William Dargan, pioneer of Irish rail
An Irishman’s Diary on a practical patriot
William Dargan: a man of exceptional ability and endless energy
Unless it’s in a dictatorship, it’s very unusual for a statue to be erected to someone still living. Indeed, when it happens in this part of the globe, as in the case of Alex Ferguson’s at Manchester United, it can evoke some derision from certain former footballers.
No such scorn was aroused in the year 1853 when the lord lieutenant unveiled a statue of William Dargan on the front lawn of what is now the National Gallery of Art on Merrion Square.
This farmer’s son from near Carlow played a towering role in transforming the lives of the population. He was known as the “Father of Irish Railways”. He introduced and built railway lines that enabled ordinary people to travel with relative speed and ease from place to place.
Railway carriages drawn by steam locomotives began to carry passengers to towns and cities that once seemed out of reach. Lines that linked the ports to the hinterland opened up opportunities for farmers, fishermen and merchants to transport and sell their produce in major markets. It made imported goods cheaper and easier to distribute.
Of singular importance to the political and social life of the country was the fact that the coming of the railways allowed the regular and widespread distribution of newspapers, some of great influence on the theme of national identity.
The network of railways did a great deal to end the fragmentation and isolation of much of the country.
A largely self-taught engineer, Dargan was a man of exceptional ability and endless energy. In 1833 he won the contract to construct this country’s first railway from Westland Row (Pearse Station) to Kingstown, as Dún Laoghaire was then known. The success of this, the world’s first commuter line, helped him win other rail projects.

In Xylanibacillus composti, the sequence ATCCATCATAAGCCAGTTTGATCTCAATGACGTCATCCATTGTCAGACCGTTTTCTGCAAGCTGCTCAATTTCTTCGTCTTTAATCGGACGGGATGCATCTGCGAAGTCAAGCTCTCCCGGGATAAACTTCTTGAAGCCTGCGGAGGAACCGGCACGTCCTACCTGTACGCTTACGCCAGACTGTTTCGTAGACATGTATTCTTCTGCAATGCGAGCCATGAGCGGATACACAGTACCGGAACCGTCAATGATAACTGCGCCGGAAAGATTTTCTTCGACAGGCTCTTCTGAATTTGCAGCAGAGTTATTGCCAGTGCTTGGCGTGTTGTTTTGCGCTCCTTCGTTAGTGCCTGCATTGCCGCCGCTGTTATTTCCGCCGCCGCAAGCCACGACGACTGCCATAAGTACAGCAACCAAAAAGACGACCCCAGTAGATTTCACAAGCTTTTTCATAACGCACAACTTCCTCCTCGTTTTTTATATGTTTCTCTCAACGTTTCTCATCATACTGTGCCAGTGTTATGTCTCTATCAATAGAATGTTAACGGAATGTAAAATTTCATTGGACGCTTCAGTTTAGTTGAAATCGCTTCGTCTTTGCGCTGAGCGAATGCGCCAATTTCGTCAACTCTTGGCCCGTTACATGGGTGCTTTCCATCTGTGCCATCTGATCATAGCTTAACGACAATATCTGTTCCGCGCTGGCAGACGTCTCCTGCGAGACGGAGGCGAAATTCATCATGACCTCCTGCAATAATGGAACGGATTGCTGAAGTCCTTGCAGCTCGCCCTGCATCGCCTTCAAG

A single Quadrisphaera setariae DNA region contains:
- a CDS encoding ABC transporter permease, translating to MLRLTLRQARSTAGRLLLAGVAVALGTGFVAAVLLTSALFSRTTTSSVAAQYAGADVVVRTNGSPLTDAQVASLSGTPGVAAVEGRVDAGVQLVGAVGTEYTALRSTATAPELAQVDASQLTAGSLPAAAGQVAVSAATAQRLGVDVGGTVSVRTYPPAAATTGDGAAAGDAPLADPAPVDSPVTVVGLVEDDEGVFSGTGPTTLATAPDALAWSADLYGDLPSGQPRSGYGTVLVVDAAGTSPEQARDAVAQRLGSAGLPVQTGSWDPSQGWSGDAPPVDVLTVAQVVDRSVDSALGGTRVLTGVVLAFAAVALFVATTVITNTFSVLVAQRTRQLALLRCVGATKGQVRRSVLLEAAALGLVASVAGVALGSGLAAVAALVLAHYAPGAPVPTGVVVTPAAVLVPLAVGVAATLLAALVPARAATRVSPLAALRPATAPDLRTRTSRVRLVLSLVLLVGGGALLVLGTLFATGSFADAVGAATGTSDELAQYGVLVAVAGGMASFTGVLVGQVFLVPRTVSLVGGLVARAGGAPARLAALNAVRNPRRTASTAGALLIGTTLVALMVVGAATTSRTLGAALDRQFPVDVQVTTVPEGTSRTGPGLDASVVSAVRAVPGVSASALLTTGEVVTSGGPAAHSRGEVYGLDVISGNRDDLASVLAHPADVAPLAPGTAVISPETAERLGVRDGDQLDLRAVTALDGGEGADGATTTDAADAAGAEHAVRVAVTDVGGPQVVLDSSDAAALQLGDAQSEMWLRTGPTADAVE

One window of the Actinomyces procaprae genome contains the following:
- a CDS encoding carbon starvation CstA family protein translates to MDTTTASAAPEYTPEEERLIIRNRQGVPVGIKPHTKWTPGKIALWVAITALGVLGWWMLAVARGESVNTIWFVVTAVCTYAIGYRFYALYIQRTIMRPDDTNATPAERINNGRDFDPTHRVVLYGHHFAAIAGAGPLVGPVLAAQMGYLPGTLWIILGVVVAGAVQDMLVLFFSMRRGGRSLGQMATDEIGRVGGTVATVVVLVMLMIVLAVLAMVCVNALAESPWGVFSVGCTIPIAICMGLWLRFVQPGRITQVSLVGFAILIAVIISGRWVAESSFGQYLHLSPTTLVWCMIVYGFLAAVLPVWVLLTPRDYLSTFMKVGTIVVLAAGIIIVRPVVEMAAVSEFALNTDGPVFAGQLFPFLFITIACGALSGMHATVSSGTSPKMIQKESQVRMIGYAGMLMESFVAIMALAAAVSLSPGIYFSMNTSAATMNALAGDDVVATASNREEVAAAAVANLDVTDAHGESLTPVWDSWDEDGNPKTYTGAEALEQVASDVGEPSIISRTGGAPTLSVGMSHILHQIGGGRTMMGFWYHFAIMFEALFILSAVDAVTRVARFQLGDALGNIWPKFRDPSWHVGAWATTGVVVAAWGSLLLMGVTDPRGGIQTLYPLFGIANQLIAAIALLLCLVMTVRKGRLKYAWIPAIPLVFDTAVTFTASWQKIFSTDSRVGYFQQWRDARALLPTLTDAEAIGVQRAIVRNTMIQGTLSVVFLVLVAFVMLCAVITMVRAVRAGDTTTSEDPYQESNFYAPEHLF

Thirty years later he had laid over a thousand miles of railway lines. When we travel by train today it’s likely that at least some of the tracks will take us through cuttings and along embankments, as well as on impressive stone or brick viaducts over rivers and hallows, that were constructed by Dargan and his enormous workforce.
Among his achievements still is use today is the magnificent 18-arch viaduct just north of Newry on the Dublin to Belfast line. Another is the long tunnel into Cork railway station. The line that clings onto the cliffs at Bray Head, boring into the rock here and there, is another enduring example of his work. The stations at Carlow, Kilkenny, Thurles, Galway, Mullingar were part of the grid of lines that Dargan created.
Hundreds of skilled tradesmen, stonecutters, carpenters were employed. But this was an era of manual labour and most of the huge workforce of up to 50,000 hauled wheelbarrows, wielded shovels, picks, spades and crowbars.
At a time when labour was cheap and often exploited, Dargan was considered a fair employer, who paid promptly and rewarded effort. It is reckoned that he paid some £4 million to his workforce during the years 1845 to 1850.
He was fully absorbed in his projects. At one time he worked from a mobile office that followed the tracks as they were laid across difficult bogland. Dargan ate and slept there with his maps, tables and ledgers to hand. He was out and about to supervise the work during the day.
This modest man did a good deal more than build railways. He dredged the channels of the river Lagan that enabled Belfast to become a major port. Today the new city bridge over the river is named after him.
A practical patriot, he organised the Great Exhibition of Art and Industry in 1853. He constructed a magnificent glass and iron building on Leinster Lawn, now the Merrion Square entrance to the Dáil, to house the exhibits.
Dargan saw to it that works of art were on prominent display. This led to a public art collection that eventually resulted in the establishment of the National Gallery of Ireland.
His role in changing the face of the country has been given a lot less attention over the decades than that of some of the national figures of that and later eras. However, just recently his contribution to the betterment of the country has been highlighted by the publication of a full biography by Fergus Mulligan and by railway historian Brian Mac Aongusa.
The effects of a heavy fall from his horse and ill-health plagued his last years. William Dargan died at his house at Fitzwilliam Square, Dublin, on February 7th, 1867, aged 68.
His remains were buried in Glasnevin Cemetery after a huge public funeral.